January 5, 2019

Civic and Citizenship: Understand the past, Knowing the present and Aiming for the future

By Simon Weldemichael | Eritrea’s Ministry of Education has constantly revised and updated the national curricula in order to improve students’ achievement and performance. The curricula are made relevant and consistent with the local reality, context, and culture. Thus far, textbooks from kindergarten to secondary level have been developed. An important addition to the national curriculum is associated with lessons on civics and citizenship.

The main goal of civics and citizenship is to connect young students to their country and society and to help them understand their rights, roles, and duties. Lessons about civics and citizenship, which are taught at all levels, are meant to encourage students to develop supportive attitudes, acceptable ethical behaviors, and respect for their culture and society.

Beyond helping support national goals, civics and citizenship education is an agent of socialization and can also help ensure political stability and the development of a sense of tradition, community, and solidarity.

In order to foster a tolerant and harmonious society, citizenship education is based on Eritrean culture and tradition, Eritrean laws and principles, human rights, tolerance, and respect. Citizenship education also teaches the youth about self-discipline, patriotism, individual and collective identity, and ethics. Other topics associated with citizenship education include the elements of Eritrean culture, traditional norms and practices, values, and the importance of working collectively for the common good. Although aspects of Eritrea’s ethno-linguistic groups are featured in the syllabi, emphasis is given to national and universal values. The aim is to strengthen awareness and understanding of national identity. In this regard, citizenship education can play an important role in helping build national solidarity.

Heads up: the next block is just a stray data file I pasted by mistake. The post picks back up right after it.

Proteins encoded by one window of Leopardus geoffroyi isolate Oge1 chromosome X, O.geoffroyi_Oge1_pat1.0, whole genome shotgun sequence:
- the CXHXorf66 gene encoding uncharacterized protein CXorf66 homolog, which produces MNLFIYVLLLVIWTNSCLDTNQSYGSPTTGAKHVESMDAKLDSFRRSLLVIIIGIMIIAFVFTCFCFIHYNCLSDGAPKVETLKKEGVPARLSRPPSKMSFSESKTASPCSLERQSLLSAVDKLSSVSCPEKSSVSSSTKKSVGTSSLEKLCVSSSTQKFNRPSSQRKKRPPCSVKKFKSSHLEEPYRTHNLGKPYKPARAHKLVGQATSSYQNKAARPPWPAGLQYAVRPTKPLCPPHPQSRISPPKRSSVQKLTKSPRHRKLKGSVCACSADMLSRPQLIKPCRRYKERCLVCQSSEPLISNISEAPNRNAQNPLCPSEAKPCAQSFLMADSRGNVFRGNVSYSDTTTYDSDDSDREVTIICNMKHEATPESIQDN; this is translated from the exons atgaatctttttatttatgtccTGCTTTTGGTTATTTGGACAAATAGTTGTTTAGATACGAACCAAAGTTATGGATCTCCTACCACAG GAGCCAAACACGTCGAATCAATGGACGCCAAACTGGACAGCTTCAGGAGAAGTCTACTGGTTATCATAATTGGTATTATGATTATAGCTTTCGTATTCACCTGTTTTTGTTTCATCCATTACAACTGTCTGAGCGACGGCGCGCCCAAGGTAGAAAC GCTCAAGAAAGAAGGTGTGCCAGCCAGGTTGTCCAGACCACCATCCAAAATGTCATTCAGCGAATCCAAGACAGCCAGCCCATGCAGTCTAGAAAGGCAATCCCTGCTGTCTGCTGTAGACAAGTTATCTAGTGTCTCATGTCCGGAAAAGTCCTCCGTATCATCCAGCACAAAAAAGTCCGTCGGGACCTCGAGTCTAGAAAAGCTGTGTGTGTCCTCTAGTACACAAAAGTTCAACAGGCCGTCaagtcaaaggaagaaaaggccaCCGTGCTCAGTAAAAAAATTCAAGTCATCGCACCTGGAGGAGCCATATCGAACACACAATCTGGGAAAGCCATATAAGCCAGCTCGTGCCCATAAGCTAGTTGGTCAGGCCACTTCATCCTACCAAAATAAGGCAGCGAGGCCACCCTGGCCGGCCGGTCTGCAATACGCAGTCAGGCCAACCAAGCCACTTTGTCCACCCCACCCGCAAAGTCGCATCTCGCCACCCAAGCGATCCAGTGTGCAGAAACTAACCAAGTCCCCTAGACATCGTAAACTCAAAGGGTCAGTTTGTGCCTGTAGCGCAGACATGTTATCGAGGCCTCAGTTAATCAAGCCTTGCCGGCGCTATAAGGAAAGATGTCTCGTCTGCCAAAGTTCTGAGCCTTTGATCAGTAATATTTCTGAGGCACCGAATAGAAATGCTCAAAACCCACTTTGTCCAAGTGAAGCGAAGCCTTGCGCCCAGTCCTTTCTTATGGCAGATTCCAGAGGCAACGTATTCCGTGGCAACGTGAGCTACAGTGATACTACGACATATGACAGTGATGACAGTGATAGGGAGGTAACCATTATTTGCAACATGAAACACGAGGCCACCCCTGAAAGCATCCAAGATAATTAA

Citizenship education focuses on three general concepts. The first is basic moral values, the second is the history of Eritrea, and the third focuses on respect for the law and society, and being a good citizen. The concepts of the “common good” and patriotism, love, and loyalty to one’s homeland are also among the central topics within citizenship education.